I KNOW. It was a total bummer, you guys, because then I had to confront my own prejudice about how I thought this was going to go down and about how I think government agencies work and about how I depersonalize the people who work there.

Becky called me from the DMV this afternoon. She coordinates the provisional licensing program in Oregon, and she got right to the point. There’s no reason to differentiate adoptive and biological parents on the driver’s application, she said. We should never have been questioned about my status as Abby’s mom. Upon the next printing, they will change the form to eliminate separate boxes for legal parents. She will update me when that happens. And she’s sending a memo to all Oregon DMV’s to ensure this doesn’t happen to other adoptive families while we’re waiting for the current forms to run out.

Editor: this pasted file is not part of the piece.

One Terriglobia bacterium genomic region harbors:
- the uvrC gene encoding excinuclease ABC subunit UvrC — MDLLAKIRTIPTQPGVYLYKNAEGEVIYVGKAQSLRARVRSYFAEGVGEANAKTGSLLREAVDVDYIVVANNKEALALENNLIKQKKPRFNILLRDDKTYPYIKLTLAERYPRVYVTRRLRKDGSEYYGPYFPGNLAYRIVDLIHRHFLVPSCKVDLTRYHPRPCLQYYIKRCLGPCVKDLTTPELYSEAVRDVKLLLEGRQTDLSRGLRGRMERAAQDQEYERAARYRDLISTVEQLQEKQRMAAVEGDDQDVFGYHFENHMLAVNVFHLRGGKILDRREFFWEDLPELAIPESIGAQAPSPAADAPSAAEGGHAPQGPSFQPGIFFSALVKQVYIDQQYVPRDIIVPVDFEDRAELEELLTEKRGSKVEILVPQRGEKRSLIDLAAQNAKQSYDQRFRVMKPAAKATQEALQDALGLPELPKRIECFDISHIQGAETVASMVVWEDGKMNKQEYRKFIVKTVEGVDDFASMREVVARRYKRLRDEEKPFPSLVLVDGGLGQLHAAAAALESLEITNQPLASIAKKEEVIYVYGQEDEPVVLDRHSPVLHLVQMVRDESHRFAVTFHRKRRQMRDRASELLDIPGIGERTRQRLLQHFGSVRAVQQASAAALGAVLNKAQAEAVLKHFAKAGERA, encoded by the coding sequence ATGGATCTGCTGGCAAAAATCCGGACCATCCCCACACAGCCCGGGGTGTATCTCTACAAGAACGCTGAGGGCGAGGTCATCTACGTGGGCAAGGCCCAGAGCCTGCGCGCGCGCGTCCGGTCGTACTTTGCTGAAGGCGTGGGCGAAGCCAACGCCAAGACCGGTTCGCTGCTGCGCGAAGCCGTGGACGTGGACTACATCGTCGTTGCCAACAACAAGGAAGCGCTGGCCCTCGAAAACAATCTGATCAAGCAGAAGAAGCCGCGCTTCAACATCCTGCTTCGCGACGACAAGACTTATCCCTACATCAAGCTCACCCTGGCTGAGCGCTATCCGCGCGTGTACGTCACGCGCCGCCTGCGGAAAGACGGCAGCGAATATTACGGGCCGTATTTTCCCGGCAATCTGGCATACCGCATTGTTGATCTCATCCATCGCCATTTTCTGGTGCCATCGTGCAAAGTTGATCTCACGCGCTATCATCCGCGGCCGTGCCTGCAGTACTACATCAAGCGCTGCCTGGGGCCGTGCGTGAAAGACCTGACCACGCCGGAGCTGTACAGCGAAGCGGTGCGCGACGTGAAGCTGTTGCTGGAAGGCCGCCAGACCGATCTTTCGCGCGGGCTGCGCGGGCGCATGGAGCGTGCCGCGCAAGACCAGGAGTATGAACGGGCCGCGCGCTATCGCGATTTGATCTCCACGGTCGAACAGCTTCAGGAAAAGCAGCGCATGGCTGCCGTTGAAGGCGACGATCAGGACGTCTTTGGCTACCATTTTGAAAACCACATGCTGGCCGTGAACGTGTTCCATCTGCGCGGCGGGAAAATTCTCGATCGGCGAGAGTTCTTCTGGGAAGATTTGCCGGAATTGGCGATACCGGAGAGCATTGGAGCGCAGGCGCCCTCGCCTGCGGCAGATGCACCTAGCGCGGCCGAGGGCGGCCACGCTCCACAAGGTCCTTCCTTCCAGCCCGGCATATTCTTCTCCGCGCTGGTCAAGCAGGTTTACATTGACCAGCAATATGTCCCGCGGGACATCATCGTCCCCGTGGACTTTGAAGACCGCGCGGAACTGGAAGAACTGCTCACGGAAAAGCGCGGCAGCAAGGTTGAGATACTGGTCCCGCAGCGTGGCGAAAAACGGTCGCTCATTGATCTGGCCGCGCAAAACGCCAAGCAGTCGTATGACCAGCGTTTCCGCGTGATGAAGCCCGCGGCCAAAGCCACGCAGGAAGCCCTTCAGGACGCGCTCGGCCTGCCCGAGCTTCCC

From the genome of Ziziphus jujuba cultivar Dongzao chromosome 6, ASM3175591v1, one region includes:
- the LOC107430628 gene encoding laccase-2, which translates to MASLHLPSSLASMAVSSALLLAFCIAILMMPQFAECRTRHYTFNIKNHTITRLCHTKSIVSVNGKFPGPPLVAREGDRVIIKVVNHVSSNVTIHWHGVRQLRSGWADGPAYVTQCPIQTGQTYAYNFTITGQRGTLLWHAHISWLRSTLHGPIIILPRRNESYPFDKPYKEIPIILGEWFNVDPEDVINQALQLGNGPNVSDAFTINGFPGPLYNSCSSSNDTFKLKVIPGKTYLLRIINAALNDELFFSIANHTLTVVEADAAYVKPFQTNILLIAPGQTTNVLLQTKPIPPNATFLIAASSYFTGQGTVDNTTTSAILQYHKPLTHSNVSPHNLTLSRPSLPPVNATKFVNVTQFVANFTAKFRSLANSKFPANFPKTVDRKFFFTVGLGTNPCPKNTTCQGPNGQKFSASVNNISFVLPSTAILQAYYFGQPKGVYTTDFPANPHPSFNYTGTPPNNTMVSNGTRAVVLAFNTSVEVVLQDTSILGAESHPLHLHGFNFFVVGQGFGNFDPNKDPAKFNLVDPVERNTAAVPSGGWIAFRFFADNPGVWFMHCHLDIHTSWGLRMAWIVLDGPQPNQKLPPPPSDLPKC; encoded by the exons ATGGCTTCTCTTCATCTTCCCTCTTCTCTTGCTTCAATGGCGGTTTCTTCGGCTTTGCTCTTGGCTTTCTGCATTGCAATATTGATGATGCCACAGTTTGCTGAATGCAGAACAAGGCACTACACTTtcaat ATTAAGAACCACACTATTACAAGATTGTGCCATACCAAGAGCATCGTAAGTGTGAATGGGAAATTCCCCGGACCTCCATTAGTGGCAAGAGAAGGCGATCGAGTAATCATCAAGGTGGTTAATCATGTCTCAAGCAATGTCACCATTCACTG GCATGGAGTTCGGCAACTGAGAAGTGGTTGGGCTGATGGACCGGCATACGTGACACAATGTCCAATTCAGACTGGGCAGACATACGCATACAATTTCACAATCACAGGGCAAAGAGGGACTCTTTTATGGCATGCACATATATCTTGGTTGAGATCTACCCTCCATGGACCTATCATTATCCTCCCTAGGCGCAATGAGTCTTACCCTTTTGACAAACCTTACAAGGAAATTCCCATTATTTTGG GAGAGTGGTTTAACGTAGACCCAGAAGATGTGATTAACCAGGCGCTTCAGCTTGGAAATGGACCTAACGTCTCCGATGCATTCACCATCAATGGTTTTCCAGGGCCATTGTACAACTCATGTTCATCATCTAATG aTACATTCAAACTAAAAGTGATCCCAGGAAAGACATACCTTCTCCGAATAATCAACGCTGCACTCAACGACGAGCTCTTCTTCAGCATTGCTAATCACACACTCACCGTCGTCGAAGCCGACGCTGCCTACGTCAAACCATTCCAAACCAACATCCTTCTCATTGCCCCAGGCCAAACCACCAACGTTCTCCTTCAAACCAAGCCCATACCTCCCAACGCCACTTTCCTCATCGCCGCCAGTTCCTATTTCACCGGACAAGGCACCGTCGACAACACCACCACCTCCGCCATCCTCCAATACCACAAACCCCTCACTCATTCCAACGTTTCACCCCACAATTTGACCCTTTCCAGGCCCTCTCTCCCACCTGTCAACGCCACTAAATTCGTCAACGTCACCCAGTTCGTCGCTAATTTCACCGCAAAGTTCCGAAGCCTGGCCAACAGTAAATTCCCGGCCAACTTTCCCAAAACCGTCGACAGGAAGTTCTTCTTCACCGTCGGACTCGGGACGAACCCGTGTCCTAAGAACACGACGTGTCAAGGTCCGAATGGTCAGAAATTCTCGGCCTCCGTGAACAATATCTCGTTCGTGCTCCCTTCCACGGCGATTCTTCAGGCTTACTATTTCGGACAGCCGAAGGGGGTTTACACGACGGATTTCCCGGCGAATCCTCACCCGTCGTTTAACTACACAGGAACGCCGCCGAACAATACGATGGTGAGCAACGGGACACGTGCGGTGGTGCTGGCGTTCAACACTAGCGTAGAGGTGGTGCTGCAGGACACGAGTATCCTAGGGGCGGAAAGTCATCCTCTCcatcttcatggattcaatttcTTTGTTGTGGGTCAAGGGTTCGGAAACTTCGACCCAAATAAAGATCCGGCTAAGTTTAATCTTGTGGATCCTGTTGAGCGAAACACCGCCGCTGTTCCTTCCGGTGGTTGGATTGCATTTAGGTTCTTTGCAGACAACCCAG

Becky, you’re RAD.

And Oregon DMV? You folks earned this title: DMV Responds Quickly to Adoptive Families. Thank you.

Here, to recap what just happened – you know, in a more figurative sense – is my son Cael at age 3.

It’th pee and poop.
It’th pee and poop.
It’th pee AND poop.
It’th pee and pooooop.
Now dis is de HAND washing.
And now dis is de SOAP.
QUAHhhhhK. Psssshhhhhh.
Now we’re all cwean! 

OK, obviously I’m kidding when I compare a potty video with this situation. Except, of course, I’m kind of not. ‘Cause although everyone’s intentions were good, it was just a great big mess, right? Pee AND poop. But life is like that. Full of messes caused by people with good hearts who mean well. It’s OK, though. It stinks, yes, but it’s OK. We looked at it. We identified it. We called it what it was — a pile of crap. And then we flushed it away. Purged it. Cleaned it. And we did it together. Abby, me, you, the woman across the counter at the DMV, Kristin, and Becky. Together. Because that’s what community is. That’s what community does.

So, in the words of my wise, wise son,

Now let’s DRIVE AGAIN!

photo (74)


Please join me in thanking the DMV for their swift, honest, compassionate response.




I just received a response from Becky in writing. I thought you all might like to see it, too. Here it is!